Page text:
Superheroes are flying about everywhere these days. It feels like every month there’s a new Marvel movie, or a new show about some saint-like saviour, swooping about in Lycra, saving the day. Again. Anyone else bored? Well, bring in The Boys, where the heroes are unhinged, potty-mouthed sociopaths.
And they all live in a world where supers are common. In fact, they’re everywhere – slapped on billboards, perched on talk show sofas and on grinning on TV adverts. So naturally, they’ve got some bloodsucking corporate PR company selling their souls: Vought International. Among their clientele are The Seven, the heroes who act as the shiny public persona of superpowered people, all smiles to the camera, and all corruption off it, lead by violent and cocky Homelander. However, The Seven have an enemy in The Boys, who team together to bring them down and bring moral justice.
In the opposition we have Billy Butcher, who teams up with Hughie Campbell after one of The Seven mows down his girlfriend, killing her whilst she held his hand. They’re then joined by Annie January, a young hero who becomes embittered when she’s sexually assaulted whilst attending an interview for Vought. They recruit weapons specialist Frenchie, schemer Mother’s Milk and their test subject, Kimiko. And off they go on what is essentially a gang warfare mission of “my power’s bigger than yours.”
It’s irreverent and hilarious, just the right amount of over the top and gloriously gritty. Our good guys aren’t shiny, futuristic skyscrapers, but hopping from dive bar to dive bar via a grubby alley or two. And they operate with such anarchic, vigilante energy you can’t help but root for them.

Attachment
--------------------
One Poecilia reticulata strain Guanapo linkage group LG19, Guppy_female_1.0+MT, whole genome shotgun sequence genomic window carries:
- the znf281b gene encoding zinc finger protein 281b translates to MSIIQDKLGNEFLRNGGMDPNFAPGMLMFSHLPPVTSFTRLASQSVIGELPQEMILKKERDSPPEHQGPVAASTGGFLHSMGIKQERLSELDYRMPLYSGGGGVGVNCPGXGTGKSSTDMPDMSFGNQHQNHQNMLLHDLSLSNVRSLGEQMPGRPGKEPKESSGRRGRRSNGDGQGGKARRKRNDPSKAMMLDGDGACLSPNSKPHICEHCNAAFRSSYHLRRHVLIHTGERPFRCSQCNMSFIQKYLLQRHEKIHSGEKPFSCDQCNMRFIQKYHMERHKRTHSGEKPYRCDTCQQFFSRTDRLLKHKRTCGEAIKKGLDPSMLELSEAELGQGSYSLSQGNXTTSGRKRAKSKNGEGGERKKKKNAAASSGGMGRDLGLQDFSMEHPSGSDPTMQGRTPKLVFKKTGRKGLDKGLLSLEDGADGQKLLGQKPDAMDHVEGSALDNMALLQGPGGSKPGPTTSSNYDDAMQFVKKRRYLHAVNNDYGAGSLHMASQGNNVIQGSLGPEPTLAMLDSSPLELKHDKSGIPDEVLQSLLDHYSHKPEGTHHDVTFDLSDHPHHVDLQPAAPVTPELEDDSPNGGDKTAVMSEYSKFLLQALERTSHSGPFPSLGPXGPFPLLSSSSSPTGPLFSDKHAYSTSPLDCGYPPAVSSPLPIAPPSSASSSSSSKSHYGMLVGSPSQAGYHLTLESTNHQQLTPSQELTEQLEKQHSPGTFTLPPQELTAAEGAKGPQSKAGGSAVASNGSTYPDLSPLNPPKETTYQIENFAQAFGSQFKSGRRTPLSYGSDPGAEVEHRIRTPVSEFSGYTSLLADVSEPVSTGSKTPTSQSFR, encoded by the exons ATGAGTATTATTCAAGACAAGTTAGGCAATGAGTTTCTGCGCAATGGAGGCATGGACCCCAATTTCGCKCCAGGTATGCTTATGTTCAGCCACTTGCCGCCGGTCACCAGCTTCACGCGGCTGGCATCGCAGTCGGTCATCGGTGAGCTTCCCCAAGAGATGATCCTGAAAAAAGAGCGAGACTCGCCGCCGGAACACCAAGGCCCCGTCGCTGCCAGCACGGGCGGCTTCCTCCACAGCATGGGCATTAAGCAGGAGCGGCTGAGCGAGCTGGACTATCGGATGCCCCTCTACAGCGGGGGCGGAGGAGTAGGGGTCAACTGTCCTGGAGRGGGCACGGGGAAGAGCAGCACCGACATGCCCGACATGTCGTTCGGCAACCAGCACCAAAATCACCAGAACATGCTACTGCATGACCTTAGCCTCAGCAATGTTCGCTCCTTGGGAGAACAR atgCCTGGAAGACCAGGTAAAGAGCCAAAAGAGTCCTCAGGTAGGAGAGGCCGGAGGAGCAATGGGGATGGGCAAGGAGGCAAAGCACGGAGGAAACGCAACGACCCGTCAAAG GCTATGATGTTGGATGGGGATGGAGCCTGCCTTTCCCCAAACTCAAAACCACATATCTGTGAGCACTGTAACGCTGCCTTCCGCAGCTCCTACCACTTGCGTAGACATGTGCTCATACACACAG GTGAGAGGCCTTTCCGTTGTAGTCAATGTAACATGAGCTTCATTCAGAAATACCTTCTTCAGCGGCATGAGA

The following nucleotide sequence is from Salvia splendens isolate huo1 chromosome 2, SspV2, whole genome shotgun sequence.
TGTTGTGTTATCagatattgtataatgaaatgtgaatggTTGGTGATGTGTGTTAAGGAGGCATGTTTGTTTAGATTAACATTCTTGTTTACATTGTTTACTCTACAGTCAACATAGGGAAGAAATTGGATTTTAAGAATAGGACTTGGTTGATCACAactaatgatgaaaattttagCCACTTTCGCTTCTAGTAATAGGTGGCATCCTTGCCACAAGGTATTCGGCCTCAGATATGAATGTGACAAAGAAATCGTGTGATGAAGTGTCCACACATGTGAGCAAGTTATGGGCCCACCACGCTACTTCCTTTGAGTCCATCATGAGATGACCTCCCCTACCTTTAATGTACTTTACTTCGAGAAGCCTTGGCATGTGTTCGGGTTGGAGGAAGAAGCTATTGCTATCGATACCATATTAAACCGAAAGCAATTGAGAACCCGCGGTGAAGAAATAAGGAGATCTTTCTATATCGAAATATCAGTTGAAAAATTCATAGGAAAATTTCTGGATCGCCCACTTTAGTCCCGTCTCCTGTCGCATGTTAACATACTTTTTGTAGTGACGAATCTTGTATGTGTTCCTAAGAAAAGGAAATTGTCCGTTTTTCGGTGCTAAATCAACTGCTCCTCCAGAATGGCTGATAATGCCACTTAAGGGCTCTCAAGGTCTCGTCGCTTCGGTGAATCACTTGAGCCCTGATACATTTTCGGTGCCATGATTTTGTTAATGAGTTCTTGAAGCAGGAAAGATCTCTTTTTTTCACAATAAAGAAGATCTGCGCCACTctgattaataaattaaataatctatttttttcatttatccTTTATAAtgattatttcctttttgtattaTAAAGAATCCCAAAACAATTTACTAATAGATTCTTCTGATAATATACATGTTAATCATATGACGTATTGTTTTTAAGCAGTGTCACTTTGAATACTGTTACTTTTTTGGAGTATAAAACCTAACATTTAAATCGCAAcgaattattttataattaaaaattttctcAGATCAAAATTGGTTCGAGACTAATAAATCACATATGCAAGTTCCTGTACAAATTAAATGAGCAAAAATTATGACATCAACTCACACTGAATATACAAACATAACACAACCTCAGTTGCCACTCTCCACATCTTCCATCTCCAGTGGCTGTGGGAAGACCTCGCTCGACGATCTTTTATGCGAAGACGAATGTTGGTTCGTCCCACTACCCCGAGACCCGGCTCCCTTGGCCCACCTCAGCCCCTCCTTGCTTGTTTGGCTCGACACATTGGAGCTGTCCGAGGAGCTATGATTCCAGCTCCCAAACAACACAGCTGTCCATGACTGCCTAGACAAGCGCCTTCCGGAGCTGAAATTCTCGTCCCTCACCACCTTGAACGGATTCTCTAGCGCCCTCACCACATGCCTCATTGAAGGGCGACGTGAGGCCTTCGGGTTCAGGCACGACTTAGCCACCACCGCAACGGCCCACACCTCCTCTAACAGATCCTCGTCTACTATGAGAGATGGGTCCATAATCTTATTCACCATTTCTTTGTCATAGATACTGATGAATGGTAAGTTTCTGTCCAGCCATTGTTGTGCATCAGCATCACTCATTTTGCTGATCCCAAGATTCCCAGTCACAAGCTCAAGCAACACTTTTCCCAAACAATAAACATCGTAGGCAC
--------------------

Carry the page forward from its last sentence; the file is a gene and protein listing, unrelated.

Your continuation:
The show was met with praise upon release, with The Guardian’s Graeme Virtue giving it four stars, and saying The Boys is a “welcome respite from Marvel overkill.” He calls it “gleeful, violent and blackly comic, a raucous rocket full of Kryptonite.” Ed Power in The Telegraph joins him in giving four stars to this “free-wheeling, irreverent,’ series, saying it “offers an astute commentary on popular culture’s obsession with superheroes.”
And with these reviews for season one, it’s unsurprising that the show was renewed for another, which went down equally well. Dave Itzkoff in the New York Times calls it “more relevant that ever,” offering “the opportunity to comment on the rampant ubiquity of superhero stories in film and television while breaking away from the genre’s conventional good-versus-evil binary.”
First shown July 2019. You can watch the trailer by pressing play on the show image, or by clicking here.